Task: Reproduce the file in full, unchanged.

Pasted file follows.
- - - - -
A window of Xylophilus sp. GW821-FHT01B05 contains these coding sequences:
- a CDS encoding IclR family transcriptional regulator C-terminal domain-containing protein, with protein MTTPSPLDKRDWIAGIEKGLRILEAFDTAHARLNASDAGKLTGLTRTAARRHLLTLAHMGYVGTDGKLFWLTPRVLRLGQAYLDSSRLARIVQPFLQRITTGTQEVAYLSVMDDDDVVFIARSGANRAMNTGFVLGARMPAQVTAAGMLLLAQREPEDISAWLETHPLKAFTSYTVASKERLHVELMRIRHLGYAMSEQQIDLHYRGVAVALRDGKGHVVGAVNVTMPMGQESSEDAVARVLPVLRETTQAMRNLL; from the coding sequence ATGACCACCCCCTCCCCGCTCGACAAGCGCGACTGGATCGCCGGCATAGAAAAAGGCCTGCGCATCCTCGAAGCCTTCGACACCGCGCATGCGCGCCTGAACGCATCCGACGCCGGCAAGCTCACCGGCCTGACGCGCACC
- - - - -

A window of Xylophilus sp. GW821-FHT01B05 contains these coding sequences:
- a CDS encoding IclR family transcriptional regulator C-terminal domain-containing protein, with protein MTTPSPLDKRDWIAGIEKGLRILEAFDTAHARLNASDAGKLTGLTRTAARRHLLTLAHMGYVGTDGKLFWLTPRVLRLGQAYLDSSRLARIVQPFLQRITTGTQEVAYLSVMDDDDVVFIARSGANRAMNTGFVLGARMPAQVTAAGMLLLAQREPEDISAWLETHPLKAFTSYTVASKERLHVELMRIRHLGYAMSEQQIDLHYRGVAVALRDGKGHVVGAVNVTMPMGQESSEDAVARVLPVLRETTQAMRNLL; from the coding sequence ATGACCACCCCCTCCCCGCTCGACAAGCGCGACTGGATCGCCGGCATAGAAAAAGGCCTGCGCATCCTCGAAGCCTTCGACACCGCGCATGCGCGCCTGAACGCATCCGACGCCGGCAAGCTCACCGGCCTGACGCGCACC